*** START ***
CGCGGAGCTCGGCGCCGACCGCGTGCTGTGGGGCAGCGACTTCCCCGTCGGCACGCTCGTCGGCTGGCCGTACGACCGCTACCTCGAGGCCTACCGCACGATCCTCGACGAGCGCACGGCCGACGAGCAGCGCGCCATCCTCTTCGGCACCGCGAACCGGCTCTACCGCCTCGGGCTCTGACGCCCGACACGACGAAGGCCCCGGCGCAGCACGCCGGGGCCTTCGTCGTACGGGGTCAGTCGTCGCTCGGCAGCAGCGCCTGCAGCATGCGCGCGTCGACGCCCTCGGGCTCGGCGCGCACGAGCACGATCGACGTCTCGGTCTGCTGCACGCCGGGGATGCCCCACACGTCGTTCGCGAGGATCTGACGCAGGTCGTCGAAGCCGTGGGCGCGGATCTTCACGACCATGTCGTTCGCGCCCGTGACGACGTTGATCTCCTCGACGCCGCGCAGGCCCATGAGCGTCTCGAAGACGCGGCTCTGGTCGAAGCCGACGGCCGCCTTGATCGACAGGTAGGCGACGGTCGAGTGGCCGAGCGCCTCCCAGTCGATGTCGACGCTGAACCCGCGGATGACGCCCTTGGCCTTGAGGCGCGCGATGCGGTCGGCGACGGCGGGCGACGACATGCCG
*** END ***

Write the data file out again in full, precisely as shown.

CGCGGAGCTCGGCGCCGACCGCGTGCTGTGGGGCAGCGACTTCCCCGTCGGCACGCTCGTCGGCTGGCCGTACGACCGCTACCTCGAGGCCTACCGCACGATCCTCGACGAGCGCACGGCCGACGAGCAGCGCGCCATCCTCTTCGGCACCGCGAACCGGCTCTACCGCCTCGGGCTCTGACGCCCGACACGACGAAGGCCCCGGCGCAGCACGCCGGGGCCTTCGTCGTACGGGGTCAGTCGTCGCTCGGCAGCAGCGCCTGCAGCATGCGCGCGTCGACGCCCTCGGGCTCGGCGCGCACGAGCACGATCGACGTCTCGGTCTGCTGCACGCCGGGGATGCCCCACACGTCGTTCGCGAGGATCTGACGCAGGTCGTCGAAGCCGTGGGCGCGGATCTTCACGACCATGTCGTTCGCGCCCGTGACGACGTTGATCTCCTCGACGCCGCGCAGGCCCATGAGCGTCTCGAAGACGCGGCTCTGGTCGAAGCCGACGGCCGCCTTGATCGACAGGTAGGCGACGGTCGAGTGGCCGAGCGCCTCCCAGTCGATGTCGACGCTGAACCCGCGGATGACGCCCTTGGCCTTGAGGCGCGCGATGCGGTCGGCGACGGCGGGCGACGACATGCCG